Yoga is my regular exercise. And I don’t mean to brag, but I am good at yoga. Well, compared to the others in the class, who are anywhere from 30 to 60 years older than me, I’m pretty good. But that’s irrelevant, because workout classes aren’t about size or age. They’re just about you and your personal goals. It’s important to take a class in which you feel you can succeed in but also enjoy at the same time, and for me that’s yoga. It’s the perfect end to a hectic week. The different positions I have learned in this class are fantastic, but my favorite part is the meditation at the very end. Our teacher turns the lights off and we lie on our yoga mats as she coaches us into a relaxed state. Most of the time I’m so exhausted that I fall asleep for the last 20 minutes. But that power-nap completely rejuvenates me. Napping in a workout I’ll admit it sounds a little ridiculous. But when I go home afterwards, everything seems easier. My stresses are less, and I breathe easier. Yoga is perfect for anyone who is feeling stressed and just needs a little quiet time towards the end of the week.

Spin Class

I sat in the reception area of the Sylvester Powell Community Center, making small-talk with the receptionists and awaiting my ever-impending doom: spin class. I was scared. Expecting ridiculously fit moms in tight pants, ferociously pumping their legs around the stationary bikes and sweating profusely. I was quite off, actually. Spin class was friendly and fun and the class was surprisingly enjoyable. It was made up almost completely of middle-aged women and a smiley easy-going teacher. We spun for 50 minutes to peppy and motivating music, lifting up to climb imaginary hills, and crouching down to avoid branches. By the end of it I was sweating quite a bit and in the morning I was pretty sore. If you like 80’s pump-up songs, a friendly non-intimidating workout, or just need a boost on Tuesday afternoon, this class is for you. I was smiling a majority of the time, and for me, that’s the point of personal fitness.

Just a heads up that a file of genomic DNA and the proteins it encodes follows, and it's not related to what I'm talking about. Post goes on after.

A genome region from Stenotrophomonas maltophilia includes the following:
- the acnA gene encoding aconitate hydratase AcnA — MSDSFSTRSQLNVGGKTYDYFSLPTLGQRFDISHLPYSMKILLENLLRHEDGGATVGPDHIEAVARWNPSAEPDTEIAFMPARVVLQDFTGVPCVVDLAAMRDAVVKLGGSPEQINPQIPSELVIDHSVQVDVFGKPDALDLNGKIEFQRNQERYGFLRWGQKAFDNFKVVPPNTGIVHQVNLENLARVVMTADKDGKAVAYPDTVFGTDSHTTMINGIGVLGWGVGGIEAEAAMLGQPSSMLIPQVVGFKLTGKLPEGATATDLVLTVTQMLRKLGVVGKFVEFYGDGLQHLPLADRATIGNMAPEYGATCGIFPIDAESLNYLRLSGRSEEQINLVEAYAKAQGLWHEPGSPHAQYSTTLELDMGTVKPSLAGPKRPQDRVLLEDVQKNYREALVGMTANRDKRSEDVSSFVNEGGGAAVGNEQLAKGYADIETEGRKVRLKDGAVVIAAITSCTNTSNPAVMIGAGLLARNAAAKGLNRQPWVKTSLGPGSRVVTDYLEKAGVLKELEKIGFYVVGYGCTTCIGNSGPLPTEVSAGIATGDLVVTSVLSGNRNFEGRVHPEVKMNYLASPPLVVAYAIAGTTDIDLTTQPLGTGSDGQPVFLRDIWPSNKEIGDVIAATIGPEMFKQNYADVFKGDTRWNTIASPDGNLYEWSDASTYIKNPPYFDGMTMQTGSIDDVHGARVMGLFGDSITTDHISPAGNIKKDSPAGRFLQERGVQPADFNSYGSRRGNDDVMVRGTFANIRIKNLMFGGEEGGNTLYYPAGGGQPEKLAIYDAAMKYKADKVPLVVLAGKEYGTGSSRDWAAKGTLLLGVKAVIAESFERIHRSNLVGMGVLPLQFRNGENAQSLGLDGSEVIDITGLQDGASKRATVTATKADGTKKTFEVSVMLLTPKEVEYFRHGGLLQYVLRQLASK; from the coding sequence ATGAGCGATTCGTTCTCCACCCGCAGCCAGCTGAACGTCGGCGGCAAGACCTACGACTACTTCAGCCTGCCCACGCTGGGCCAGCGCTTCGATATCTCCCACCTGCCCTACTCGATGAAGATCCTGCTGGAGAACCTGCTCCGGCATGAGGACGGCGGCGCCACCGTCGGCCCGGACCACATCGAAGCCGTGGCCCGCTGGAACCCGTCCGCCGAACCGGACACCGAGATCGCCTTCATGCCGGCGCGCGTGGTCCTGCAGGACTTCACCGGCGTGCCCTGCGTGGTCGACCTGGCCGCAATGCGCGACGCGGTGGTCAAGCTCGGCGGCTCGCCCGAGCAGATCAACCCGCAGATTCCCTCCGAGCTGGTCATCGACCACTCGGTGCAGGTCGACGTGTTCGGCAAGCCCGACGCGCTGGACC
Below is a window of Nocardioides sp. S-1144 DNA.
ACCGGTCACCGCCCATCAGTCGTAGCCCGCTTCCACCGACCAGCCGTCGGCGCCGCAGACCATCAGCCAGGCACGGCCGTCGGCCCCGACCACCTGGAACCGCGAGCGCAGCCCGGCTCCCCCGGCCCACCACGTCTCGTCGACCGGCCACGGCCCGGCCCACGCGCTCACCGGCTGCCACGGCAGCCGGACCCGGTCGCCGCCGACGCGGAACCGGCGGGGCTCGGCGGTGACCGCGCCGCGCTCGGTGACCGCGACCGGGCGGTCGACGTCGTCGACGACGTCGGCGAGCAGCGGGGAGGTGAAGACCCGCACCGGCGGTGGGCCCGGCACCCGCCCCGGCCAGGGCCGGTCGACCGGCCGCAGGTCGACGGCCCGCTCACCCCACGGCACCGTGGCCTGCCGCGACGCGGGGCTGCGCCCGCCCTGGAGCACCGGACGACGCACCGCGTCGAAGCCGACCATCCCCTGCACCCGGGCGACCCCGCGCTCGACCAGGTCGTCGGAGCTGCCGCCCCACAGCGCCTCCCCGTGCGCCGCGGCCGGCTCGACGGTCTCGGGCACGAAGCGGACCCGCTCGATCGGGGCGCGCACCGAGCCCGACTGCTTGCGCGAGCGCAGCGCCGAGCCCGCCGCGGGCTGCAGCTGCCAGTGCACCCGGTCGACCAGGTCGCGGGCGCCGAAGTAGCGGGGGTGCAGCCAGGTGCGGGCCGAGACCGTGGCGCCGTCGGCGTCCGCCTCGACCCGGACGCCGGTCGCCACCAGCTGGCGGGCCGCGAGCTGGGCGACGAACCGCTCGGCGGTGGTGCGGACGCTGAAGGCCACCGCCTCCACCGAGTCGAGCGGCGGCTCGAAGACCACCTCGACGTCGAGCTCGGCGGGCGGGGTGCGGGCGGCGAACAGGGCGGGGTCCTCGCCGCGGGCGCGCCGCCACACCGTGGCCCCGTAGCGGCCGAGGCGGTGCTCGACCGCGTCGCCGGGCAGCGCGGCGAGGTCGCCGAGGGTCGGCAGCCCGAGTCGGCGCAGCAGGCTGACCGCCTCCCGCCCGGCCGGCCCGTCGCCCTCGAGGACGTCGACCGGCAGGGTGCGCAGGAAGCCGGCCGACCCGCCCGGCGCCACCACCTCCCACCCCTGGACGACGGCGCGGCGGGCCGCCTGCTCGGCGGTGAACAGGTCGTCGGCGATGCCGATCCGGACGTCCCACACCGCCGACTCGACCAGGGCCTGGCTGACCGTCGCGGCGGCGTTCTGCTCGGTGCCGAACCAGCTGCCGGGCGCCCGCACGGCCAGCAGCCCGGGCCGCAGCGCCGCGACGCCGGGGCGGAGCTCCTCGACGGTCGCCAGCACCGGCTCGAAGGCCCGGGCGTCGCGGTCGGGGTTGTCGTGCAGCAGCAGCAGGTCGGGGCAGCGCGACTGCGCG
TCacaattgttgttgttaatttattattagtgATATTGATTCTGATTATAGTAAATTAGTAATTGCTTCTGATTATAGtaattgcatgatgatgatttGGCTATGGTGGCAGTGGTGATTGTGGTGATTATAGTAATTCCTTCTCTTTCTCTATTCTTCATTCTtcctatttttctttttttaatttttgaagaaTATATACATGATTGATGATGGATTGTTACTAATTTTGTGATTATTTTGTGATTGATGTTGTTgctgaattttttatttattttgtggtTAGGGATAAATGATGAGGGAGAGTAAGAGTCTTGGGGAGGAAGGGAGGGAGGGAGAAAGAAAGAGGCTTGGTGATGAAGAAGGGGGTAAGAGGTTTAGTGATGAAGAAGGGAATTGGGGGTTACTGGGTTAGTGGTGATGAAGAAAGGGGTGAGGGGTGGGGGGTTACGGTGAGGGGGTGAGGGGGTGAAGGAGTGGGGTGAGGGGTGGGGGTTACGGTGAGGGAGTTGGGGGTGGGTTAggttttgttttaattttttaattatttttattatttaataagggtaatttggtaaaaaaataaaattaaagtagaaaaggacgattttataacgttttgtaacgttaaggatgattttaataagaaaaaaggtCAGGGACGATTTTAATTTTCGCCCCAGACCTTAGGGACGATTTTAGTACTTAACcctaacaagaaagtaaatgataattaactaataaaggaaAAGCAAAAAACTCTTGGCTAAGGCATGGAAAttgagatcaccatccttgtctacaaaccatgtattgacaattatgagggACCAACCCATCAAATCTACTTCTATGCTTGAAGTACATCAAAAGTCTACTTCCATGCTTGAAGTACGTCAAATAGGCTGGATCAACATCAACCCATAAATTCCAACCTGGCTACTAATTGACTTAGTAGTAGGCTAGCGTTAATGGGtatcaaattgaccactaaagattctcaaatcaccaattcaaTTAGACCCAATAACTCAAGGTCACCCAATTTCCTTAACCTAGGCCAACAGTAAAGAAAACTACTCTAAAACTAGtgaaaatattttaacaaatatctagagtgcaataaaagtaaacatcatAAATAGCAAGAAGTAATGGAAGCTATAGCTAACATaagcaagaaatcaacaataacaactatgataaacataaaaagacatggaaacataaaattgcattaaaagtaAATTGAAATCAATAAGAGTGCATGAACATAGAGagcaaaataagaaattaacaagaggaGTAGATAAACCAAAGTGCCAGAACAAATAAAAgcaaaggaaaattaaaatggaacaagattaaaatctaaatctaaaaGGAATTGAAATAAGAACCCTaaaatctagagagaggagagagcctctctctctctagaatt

Zumba

Three rows of women step and shimmy aggressively in front of me. Their footwork’s impeccable. Their timing’s astounding. Their rhythm’s perfect. And then there’s me. I try to follow our quick-stepping teacher, but the moves are so swift and a lot harder than they look. After an hour of being about three steps behind everyone in the class and failing to keep up the beat, I began to realize this Latin-inspired dance class was not for me. Zumba is not all that it is cracked up to be. I hated watching my awkward dance attempts in the wide mirrors around me. I hated how much better the rest of the class was than me. The teacher never even explained how to do any of the steps and just expected us to follow her lead. It was a lot of backside shaking and shimmying — two dance moves that make me extremely uncomfortable.
I was too focused on getting the routines down to actually put in any force into it and get a decent workout. I didn’t even break a sweat. I can see this class being fantastic for people with a background in dance or can even just keep a beat. But that’s definitely not me, so I didn’t have fun, but I would encourage everyone to try it just once. At the very least you might learn some cool new dance moves to whip out during a party. Ariba!